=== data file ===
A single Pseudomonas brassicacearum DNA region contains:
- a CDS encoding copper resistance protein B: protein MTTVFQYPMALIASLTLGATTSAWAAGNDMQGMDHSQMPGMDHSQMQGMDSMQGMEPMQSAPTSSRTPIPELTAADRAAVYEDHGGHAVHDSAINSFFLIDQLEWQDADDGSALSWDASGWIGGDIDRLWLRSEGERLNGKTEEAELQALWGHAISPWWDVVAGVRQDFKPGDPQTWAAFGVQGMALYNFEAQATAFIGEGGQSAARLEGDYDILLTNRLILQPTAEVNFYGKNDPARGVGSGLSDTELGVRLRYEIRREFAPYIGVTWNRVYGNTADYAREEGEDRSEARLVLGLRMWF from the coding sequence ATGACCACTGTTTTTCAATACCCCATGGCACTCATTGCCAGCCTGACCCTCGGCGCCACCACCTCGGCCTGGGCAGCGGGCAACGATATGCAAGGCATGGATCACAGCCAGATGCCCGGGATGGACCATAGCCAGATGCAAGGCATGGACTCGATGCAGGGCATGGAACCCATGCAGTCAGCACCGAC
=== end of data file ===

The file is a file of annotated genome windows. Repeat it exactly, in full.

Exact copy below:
A single Pseudomonas brassicacearum DNA region contains:
- a CDS encoding copper resistance protein B: protein MTTVFQYPMALIASLTLGATTSAWAAGNDMQGMDHSQMPGMDHSQMQGMDSMQGMEPMQSAPTSSRTPIPELTAADRAAVYEDHGGHAVHDSAINSFFLIDQLEWQDADDGSALSWDASGWIGGDIDRLWLRSEGERLNGKTEEAELQALWGHAISPWWDVVAGVRQDFKPGDPQTWAAFGVQGMALYNFEAQATAFIGEGGQSAARLEGDYDILLTNRLILQPTAEVNFYGKNDPARGVGSGLSDTELGVRLRYEIRREFAPYIGVTWNRVYGNTADYAREEGEDRSEARLVLGLRMWF from the coding sequence ATGACCACTGTTTTTCAATACCCCATGGCACTCATTGCCAGCCTGACCCTCGGCGCCACCACCTCGGCCTGGGCAGCGGGCAACGATATGCAAGGCATGGATCACAGCCAGATGCCCGGGATGGACCATAGCCAGATGCAAGGCATGGACTCGATGCAGGGCATGGAACCCATGCAGTCAGCACCGAC